The immigration actions have been on ice for months, after a Texas district court issued a temporary injunction preventing them from taking effect pending a contrary order from a higher court or a trial on the merits of the case. After the Fifth Circuit Court of Appeals failed to lift the injunction, the administration sought to speed up the process by taking the case to the Supreme Court.

Supporters of the administration insist Scalia’s death will have no outcome on the case, predicting that Chief Justice John Roberts and Justice Anthony Kennedy could rule in the administration’s favor.

“I cannot predict the way the case will come out, but I do think we are on very solid legal ground,” said Melissa Crow, legal director for the American Immigration Council, which joined a brief in support of the administration. “I don’t think Scalia’s death set us back in any way.”

Crow and other supporters of the administration are hoping the court will find that the states do not have standing to sue over the immigration actions. In that scenario, the lawsuit would be dismissed and the long-delayed immigration actions could move forward.

“The possibility that the case could go forward on such tenuous grounds is frightening,” Crow said of the states being granted standing. “It would enable states to essentially have unilateral veto power over federal policies not only in the immigrations arena, but other areas where the federal government is steering the course.”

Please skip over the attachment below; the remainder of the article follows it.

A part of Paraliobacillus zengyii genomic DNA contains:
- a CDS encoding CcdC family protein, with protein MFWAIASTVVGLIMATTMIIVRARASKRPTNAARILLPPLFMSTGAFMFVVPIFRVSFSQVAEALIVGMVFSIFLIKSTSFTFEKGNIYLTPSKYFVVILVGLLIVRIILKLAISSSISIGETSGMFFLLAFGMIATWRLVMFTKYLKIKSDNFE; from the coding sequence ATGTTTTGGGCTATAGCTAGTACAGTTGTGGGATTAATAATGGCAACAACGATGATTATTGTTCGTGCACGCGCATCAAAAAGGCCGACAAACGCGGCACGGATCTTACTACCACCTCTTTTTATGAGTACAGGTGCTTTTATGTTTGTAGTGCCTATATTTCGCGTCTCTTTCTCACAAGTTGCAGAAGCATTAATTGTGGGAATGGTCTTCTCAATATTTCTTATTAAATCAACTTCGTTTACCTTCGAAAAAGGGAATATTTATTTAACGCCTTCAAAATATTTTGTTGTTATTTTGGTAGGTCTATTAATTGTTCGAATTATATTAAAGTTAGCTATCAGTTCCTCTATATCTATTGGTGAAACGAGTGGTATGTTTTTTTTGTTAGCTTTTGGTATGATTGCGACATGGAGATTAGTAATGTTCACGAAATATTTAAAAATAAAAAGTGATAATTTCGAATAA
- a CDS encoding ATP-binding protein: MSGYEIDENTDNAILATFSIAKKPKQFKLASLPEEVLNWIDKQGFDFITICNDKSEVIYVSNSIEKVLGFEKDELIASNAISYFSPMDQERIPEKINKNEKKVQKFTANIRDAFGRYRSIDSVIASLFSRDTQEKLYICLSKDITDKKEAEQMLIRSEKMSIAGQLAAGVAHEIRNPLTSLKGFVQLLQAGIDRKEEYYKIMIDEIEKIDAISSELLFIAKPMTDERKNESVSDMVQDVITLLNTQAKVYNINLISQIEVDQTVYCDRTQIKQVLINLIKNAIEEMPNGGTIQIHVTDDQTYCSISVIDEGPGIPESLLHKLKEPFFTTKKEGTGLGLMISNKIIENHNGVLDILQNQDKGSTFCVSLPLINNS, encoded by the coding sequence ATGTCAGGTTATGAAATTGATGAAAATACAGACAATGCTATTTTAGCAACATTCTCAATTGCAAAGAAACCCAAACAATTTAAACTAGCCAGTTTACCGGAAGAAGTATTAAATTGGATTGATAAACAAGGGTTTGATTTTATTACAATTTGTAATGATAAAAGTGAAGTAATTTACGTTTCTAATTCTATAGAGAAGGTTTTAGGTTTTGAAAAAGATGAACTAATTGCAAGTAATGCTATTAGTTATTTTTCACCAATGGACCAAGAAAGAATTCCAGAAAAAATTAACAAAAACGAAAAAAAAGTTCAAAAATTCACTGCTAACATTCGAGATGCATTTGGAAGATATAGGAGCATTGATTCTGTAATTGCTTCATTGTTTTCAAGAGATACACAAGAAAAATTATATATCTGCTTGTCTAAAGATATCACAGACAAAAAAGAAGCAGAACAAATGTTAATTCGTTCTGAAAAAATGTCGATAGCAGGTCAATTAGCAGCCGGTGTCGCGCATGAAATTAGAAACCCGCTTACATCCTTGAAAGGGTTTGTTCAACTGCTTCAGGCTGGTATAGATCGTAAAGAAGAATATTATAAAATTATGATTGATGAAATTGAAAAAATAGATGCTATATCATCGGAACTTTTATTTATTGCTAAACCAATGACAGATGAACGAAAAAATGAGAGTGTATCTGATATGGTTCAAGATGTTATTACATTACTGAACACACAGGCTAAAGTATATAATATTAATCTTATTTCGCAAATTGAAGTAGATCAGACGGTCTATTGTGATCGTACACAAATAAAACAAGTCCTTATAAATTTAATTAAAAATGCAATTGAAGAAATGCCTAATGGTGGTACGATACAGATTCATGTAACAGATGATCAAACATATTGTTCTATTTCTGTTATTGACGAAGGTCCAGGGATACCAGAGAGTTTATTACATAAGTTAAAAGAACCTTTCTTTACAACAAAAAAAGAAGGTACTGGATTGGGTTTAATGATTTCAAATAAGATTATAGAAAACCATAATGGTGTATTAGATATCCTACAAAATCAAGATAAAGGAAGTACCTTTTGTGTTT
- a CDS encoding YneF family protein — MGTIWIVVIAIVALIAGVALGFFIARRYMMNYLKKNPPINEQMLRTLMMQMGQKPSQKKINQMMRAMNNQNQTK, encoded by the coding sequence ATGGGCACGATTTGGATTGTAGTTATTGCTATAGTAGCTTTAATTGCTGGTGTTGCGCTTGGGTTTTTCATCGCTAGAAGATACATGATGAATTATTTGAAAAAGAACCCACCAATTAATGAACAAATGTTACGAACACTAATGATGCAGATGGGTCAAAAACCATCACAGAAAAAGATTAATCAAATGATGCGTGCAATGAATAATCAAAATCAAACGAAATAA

Texas and the 25 other states challenging Obama’s actions argue the DAPA program will cost them millions of dollars by allowing undocumented parents of both American citizens and legal permanent residents to stay in the country.

Texas says it would incur the most cost by having to issue a substantial number of new driver’s licenses.

“Put simply, DAPA will directly cause a flood of new driver’s license applications and an injunction of DAPA would allow plaintiffs to avoid the unwanted cost of issuing those licenses,” the state said in court documents. “That easily establishes a personal stake in this case.”

Supporters of the administration say Texas could pass the added costs for driver’s licenses on to residents, and argue that the states actually stand to make money off of Obama’s programs.

Tom Jawetz, the vice president of immigration policy at the Center for American Progress, said studies show state and local tax contributions would increase by an estimated $805 million each year and state GDP would increase by $91.9 billion over the next 10 years if the immigration actions were allowed to proceed.

But Paxton argues the cost to states is not the central issue in the case — the issue is the rule of law.

“That’s what gave us standing, but that’s not the issue,” he said. “It’s can the president change the law and if he can, we’re talking about a whole different country, a whole different Constitution.”

Though Paxton hopes the justices will unanimously side with the states, he said a deadlocked decision would still be a victory because it would allow the states to go back to the lower courts and fully argue the case on the merits.

“A win’s a win,” he said. “We want more than a preliminary injunction. We want a ruling on the merits that this action by the president is unlawful.”